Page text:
Serena Williams Announces Upcoming Retirement from Tennis, Doesn’t Give Date

Serena Williams Toronto

In a Vogue profile released Tuesday morning, Serena Williams officially announced that the time is coming when she will leave the sport of professional tennis. The all-time great did not give any date or timeline for when that will occur, though strongly hints that it will be sooner rather than later. She does say that she will at least play at the US Open, but then hints that that might be all.

Unfortunately I wasn’t ready to win Wimbledon this year. And I don’t know if I will be ready to win New York. But I’m going to try. And the lead-up tournaments will be fun.

Williams said in the profile that she and her husband want and are ready to try to have a second child, and that she does not want to be pregnant and play tennis again. It took her over a year to get back on the court after her last pregnancy (she won the Australian Open while eight weeks pregnant), so the start of a second pregnancy would likely signal the end of her career.

Williams has been hampered by injury but returned at Wimbledon this year. She picked up her first win of the season on Monday at the National Bank Open (formerly Rogers Cup) in Toronto. Will her level be high enough to be competitive in the later rounds? Will it be high enough to compete for the title at the US Open? Perhaps. We’ve learned over the course of her illustrious career to never count Serena Williams out.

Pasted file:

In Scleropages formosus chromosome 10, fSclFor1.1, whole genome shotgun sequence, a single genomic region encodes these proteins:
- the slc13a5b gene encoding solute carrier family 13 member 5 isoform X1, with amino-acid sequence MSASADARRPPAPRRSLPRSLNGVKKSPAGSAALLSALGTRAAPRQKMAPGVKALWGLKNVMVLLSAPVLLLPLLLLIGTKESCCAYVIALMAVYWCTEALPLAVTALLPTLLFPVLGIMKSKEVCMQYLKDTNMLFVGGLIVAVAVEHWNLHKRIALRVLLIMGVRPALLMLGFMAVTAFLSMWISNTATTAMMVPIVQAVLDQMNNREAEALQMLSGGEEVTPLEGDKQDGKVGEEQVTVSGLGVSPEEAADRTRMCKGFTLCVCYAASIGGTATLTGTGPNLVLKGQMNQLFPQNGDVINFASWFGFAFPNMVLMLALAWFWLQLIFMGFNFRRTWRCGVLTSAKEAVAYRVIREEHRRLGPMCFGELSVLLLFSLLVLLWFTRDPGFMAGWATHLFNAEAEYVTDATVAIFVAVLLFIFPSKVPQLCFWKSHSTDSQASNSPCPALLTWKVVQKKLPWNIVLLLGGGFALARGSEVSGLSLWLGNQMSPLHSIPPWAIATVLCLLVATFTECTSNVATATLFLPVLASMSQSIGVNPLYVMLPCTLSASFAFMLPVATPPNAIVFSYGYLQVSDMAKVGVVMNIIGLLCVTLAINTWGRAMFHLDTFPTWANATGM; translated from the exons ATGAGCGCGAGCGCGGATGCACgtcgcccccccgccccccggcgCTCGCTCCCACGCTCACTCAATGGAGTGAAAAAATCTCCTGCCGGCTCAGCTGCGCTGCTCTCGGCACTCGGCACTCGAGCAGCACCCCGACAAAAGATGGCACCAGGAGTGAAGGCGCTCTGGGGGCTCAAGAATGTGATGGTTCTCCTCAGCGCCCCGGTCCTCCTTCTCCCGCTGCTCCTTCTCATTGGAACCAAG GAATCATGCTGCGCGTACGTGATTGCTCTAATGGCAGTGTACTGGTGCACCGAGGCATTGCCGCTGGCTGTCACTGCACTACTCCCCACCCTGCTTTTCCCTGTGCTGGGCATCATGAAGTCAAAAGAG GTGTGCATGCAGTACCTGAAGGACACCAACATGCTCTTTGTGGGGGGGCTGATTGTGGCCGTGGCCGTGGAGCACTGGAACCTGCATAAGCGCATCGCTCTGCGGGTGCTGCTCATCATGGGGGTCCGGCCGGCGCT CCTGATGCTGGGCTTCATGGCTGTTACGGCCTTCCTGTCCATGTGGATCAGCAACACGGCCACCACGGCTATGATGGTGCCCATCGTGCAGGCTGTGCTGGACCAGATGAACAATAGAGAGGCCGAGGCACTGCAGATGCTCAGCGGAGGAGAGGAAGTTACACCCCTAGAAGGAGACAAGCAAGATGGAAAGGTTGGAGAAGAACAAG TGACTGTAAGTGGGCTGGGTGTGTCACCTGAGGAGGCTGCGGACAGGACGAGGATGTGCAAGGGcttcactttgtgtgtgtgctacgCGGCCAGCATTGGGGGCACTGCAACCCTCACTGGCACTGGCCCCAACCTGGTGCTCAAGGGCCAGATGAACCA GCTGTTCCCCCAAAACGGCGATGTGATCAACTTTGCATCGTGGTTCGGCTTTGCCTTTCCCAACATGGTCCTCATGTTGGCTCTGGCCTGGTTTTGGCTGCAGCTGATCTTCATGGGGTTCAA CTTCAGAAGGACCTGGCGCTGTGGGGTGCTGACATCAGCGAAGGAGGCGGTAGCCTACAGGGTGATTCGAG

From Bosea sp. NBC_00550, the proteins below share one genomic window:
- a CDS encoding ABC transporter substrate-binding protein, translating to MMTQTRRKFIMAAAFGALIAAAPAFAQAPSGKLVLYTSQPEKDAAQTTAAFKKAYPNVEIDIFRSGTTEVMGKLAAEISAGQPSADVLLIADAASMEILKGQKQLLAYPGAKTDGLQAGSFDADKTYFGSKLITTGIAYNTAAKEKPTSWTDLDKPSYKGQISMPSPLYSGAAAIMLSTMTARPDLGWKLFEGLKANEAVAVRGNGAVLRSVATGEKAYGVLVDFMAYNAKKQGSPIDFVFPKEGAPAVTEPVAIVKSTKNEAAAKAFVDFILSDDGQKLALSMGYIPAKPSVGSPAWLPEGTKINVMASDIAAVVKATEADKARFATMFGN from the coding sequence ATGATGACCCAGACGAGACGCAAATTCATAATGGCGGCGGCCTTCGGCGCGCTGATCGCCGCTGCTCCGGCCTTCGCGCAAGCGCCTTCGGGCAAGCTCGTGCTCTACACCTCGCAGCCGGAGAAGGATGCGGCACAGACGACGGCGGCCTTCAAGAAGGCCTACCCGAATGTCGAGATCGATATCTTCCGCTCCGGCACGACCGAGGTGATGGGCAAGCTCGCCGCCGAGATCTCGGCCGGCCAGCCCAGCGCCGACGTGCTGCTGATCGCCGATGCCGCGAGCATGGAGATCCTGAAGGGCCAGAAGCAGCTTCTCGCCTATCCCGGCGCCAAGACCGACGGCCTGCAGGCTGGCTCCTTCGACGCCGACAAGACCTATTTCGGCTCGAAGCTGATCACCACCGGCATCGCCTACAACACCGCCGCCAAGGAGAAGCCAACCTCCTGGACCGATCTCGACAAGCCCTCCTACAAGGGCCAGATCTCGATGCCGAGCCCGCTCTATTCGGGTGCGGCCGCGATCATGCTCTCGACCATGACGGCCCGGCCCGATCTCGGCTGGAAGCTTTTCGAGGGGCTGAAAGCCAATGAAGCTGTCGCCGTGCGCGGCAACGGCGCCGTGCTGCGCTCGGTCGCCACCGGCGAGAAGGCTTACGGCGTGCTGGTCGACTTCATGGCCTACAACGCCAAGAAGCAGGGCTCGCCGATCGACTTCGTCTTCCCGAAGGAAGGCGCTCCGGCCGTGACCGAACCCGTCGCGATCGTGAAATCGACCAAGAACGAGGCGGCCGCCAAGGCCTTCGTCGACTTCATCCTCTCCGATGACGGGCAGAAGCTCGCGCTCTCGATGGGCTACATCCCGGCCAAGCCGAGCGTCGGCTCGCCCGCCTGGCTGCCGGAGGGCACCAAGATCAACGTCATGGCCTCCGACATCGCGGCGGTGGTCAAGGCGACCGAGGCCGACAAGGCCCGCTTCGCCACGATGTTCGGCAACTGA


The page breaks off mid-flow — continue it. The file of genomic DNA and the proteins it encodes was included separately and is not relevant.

The Legacy of Serena Williams

This is, perhaps, not the correct time to discuss her legacy. Serena herself spoke about it a little in the Vogue profile. And the American’s true place in the game’s history deserves books, not articles. She dominated the game, she changed the game, and then she dominated the game once more. She then took a break from the game–while one Major short of the all-time record–to have a daughter, and came back and reached four more Major finals, a full generation older than the women she faced in them.

We will certainly have a full treatment (more than one) on Serena’s legacy here at LWOT. For now, we will suffice to say that she was one of the greatest and most transformational women to ever play the game, if not the absolute most. The sport will miss her. Whenever it comes–whether at the US Open next month or sometime next year–tennis without Serena Williams will never be the same.

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